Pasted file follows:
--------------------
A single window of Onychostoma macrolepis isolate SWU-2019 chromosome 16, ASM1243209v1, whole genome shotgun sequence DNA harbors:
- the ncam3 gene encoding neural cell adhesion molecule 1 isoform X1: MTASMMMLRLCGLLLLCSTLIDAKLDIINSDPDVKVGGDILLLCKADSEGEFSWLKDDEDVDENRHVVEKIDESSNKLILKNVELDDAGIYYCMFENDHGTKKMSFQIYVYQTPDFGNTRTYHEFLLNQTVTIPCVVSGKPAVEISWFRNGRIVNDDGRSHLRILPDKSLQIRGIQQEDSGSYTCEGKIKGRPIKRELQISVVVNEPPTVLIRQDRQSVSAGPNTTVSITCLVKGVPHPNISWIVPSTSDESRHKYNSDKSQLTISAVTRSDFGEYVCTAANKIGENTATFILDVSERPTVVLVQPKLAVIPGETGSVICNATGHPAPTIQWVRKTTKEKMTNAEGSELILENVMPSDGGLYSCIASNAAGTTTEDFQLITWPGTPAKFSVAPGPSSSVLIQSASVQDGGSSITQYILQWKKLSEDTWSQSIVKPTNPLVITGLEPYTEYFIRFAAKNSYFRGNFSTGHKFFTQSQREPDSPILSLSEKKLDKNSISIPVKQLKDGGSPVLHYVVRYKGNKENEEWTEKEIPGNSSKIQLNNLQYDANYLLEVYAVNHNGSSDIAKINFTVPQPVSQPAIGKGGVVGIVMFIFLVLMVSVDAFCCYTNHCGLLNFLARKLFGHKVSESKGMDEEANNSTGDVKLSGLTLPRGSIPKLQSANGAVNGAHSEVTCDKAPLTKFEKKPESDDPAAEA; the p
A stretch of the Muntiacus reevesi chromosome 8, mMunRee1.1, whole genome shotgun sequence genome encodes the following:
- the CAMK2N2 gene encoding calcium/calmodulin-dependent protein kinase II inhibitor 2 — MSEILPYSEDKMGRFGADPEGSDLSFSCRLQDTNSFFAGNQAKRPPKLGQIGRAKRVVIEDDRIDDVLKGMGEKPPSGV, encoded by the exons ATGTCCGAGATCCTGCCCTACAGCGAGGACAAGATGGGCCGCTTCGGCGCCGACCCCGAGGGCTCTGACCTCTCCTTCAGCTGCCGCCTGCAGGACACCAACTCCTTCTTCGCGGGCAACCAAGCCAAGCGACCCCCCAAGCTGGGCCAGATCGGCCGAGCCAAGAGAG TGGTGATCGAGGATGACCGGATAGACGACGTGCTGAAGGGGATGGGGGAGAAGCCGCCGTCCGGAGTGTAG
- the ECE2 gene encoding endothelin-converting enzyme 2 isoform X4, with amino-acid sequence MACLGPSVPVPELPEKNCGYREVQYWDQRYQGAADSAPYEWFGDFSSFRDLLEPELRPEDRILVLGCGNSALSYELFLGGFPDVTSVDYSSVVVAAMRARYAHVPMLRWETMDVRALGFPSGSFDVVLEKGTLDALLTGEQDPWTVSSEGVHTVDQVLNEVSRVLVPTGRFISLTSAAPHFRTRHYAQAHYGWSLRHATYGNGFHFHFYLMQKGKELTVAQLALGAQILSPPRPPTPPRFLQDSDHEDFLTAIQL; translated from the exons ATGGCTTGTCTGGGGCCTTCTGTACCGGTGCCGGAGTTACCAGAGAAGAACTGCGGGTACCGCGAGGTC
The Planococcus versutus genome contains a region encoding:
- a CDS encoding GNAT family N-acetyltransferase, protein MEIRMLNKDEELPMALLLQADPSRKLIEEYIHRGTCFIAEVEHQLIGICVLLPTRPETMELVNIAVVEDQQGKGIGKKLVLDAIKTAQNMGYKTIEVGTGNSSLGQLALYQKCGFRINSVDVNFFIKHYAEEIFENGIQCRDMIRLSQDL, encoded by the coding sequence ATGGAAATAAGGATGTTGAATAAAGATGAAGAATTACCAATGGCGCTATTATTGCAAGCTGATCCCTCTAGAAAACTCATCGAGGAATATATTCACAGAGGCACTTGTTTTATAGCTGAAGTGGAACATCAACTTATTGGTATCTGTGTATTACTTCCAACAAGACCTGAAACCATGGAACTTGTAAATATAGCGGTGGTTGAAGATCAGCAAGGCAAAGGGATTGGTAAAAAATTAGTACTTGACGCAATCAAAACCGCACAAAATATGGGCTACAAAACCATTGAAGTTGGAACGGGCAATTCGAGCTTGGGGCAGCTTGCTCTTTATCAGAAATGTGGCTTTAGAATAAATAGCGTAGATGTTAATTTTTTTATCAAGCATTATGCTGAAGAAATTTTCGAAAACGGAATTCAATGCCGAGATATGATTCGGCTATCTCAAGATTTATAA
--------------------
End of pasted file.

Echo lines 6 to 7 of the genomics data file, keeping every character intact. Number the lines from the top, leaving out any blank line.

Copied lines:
The Planococcus versutus genome contains a region encoding:
- a CDS encoding GNAT family N-acetyltransferase, protein MEIRMLNKDEELPMALLLQADPSRKLIEEYIHRGTCFIAEVEHQLIGICVLLPTRPETMELVNIAVVEDQQGKGIGKKLVLDAIKTAQNMGYKTIEVGTGNSSLGQLALYQKCGFRINSVDVNFFIKHYAEEIFENGIQCRDMIRLSQDL, encoded by the coding sequence ATGGAAATAAGGATGTTGAATAAAGATGAAGAATTACCAATGGCGCTATTATTGCAAGCTGATCCCTCTAGAAAACTCATCGAGGAATATATTCACAGAGGCACTTGTTTTATAGCTGAAGTGGAACATCAACTTATTGGTATCTGTGTATTACTTCCAACAAGACCTGAAACCATGGAACTTGTAAATATAGCGGTGGTTGAAGATCAGCAAGGCAAAGGGATTGGTAAAAAATTAGTACTTGACGCAATCAAAACCGCACAAAATATGGGCTACAAAACCATTGAAGTTGGAACGGGCAATTCGAGCTTGGGGCAGCTTGCTCTTTATCAGAAATGTGGCTTTAGAATAAATAGCGTAGATGTTAATTTTTTTATCAAGCATTATGCTGAAGAAATTTTCGAAAACGGAATTCAATGCCGAGATATGATTCGGCTATCTCAAGATTTATAA